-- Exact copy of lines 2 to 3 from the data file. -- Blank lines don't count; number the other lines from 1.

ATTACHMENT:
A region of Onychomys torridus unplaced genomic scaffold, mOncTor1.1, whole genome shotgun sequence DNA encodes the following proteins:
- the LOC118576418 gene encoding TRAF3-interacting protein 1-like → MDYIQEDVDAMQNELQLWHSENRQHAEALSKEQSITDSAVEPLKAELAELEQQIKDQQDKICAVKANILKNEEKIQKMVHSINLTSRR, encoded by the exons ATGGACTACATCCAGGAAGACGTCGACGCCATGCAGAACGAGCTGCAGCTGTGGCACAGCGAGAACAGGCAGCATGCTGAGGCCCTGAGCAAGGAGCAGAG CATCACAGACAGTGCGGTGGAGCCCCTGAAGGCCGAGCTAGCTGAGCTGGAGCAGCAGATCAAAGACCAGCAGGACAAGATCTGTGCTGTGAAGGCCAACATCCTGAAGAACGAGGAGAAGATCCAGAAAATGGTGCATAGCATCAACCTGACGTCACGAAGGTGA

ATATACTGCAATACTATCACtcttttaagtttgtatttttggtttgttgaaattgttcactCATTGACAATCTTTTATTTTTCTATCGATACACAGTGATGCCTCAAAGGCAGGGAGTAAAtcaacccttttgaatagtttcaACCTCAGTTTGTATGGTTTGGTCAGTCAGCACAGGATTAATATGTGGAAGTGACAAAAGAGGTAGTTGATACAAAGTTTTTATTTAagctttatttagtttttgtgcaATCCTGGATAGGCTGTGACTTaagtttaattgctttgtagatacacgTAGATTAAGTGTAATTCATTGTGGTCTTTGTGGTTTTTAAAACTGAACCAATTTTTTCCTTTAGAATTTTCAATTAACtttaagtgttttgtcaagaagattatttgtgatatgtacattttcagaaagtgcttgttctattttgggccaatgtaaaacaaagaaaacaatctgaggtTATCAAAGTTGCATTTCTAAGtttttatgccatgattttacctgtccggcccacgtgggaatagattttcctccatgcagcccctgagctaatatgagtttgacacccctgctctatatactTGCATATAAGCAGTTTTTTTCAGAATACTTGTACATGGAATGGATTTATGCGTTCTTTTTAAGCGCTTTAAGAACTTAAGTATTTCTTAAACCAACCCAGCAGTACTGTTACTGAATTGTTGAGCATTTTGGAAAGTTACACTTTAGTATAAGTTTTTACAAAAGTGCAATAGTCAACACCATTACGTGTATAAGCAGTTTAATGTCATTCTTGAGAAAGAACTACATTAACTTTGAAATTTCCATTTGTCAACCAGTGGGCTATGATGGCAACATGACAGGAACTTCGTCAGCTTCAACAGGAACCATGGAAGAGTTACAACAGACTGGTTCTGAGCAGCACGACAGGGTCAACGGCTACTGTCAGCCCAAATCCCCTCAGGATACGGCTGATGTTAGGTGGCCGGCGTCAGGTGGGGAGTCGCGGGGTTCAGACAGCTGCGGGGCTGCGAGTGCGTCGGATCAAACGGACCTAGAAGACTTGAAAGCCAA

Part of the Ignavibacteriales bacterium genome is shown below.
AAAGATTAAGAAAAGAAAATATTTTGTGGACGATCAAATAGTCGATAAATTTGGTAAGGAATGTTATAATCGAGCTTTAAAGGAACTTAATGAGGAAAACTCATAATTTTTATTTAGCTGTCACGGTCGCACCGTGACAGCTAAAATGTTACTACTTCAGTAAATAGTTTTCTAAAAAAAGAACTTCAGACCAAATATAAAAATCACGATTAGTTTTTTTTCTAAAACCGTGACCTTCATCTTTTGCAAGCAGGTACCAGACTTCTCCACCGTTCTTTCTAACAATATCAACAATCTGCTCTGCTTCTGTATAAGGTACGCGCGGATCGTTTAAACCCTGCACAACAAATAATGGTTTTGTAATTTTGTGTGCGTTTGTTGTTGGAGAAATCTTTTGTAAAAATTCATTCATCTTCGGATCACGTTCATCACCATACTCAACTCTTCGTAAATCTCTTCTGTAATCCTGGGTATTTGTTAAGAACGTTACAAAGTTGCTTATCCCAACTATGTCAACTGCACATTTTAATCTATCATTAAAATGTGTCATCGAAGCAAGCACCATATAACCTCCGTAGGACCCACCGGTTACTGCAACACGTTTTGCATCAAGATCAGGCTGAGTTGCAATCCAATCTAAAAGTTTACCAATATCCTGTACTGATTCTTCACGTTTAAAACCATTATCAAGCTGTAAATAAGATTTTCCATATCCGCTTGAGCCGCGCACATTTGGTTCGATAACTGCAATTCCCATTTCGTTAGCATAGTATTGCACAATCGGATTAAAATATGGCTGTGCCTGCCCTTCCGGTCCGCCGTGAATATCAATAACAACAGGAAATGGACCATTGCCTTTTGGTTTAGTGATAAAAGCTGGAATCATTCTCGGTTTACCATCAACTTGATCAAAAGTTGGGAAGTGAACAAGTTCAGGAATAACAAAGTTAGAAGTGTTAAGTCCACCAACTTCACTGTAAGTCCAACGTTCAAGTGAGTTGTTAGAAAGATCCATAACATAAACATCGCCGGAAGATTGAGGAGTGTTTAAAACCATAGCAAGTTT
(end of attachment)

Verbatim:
- the LOC118576418 gene encoding TRAF3-interacting protein 1-like → MDYIQEDVDAMQNELQLWHSENRQHAEALSKEQSITDSAVEPLKAELAELEQQIKDQQDKICAVKANILKNEEKIQKMVHSINLTSRR, encoded by the exons ATGGACTACATCCAGGAAGACGTCGACGCCATGCAGAACGAGCTGCAGCTGTGGCACAGCGAGAACAGGCAGCATGCTGAGGCCCTGAGCAAGGAGCAGAG CATCACAGACAGTGCGGTGGAGCCCCTGAAGGCCGAGCTAGCTGAGCTGGAGCAGCAGATCAAAGACCAGCAGGACAAGATCTGTGCTGTGAAGGCCAACATCCTGAAGAACGAGGAGAAGATCCAGAAAATGGTGCATAGCATCAACCTGACGTCACGAAGGTGA

ATATACTGCAATACTATCACtcttttaagtttgtatttttggtttgttgaaattgttcactCATTGACAATCTTTTATTTTTCTATCGATACACAGTGATGCCTCAAAGGCAGGGAGTAAAtcaacccttttgaatagtttcaACCTCAGTTTGTATGGTTTGGTCAGTCAGCACAGGATTAATATGTGGAAGTGACAAAAGAGGTAGTTGATACAAAGTTTTTATTTAagctttatttagtttttgtgcaATCCTGGATAGGCTGTGACTTaagtttaattgctttgtagatacacgTAGATTAAGTGTAATTCATTGTGGTCTTTGTGGTTTTTAAAACTGAACCAATTTTTTCCTTTAGAATTTTCAATTAACtttaagtgttttgtcaagaagattatttgtgatatgtacattttcagaaagtgcttgttctattttgggccaatgtaaaacaaagaaaacaatctgaggtTATCAAAGTTGCATTTCTAAGtttttatgccatgattttacctgtccggcccacgtgggaatagattttcctccatgcagcccctgagctaatatgagtttgacacccctgctctatatactTGCATATAAGCAGTTTTTTTCAGAATACTTGTACATGGAATGGATTTATGCGTTCTTTTTAAGCGCTTTAAGAACTTAAGTATTTCTTAAACCAACCCAGCAGTACTGTTACTGAATTGTTGAGCATTTTGGAAAGTTACACTTTAGTATAAGTTTTTACAAAAGTGCAATAGTCAACACCATTACGTGTATAAGCAGTTTAATGTCATTCTTGAGAAAGAACTACATTAACTTTGAAATTTCCATTTGTCAACCAGTGGGCTATGATGGCAACATGACAGGAACTTCGTCAGCTTCAACAGGAACCATGGAAGAGTTACAACAGACTGGTTCTGAGCAGCACGACAGGGTCAACGGCTACTGTCAGCCCAAATCCCCTCAGGATACGGCTGATGTTAGGTGGCCGGCGTCAGGTGGGGAGTCGCGGGGTTCAGACAGCTGCGGGGCTGCGAGTGCGTCGGATCAAACGGACCTAGAAGACTTGAAAGCCAA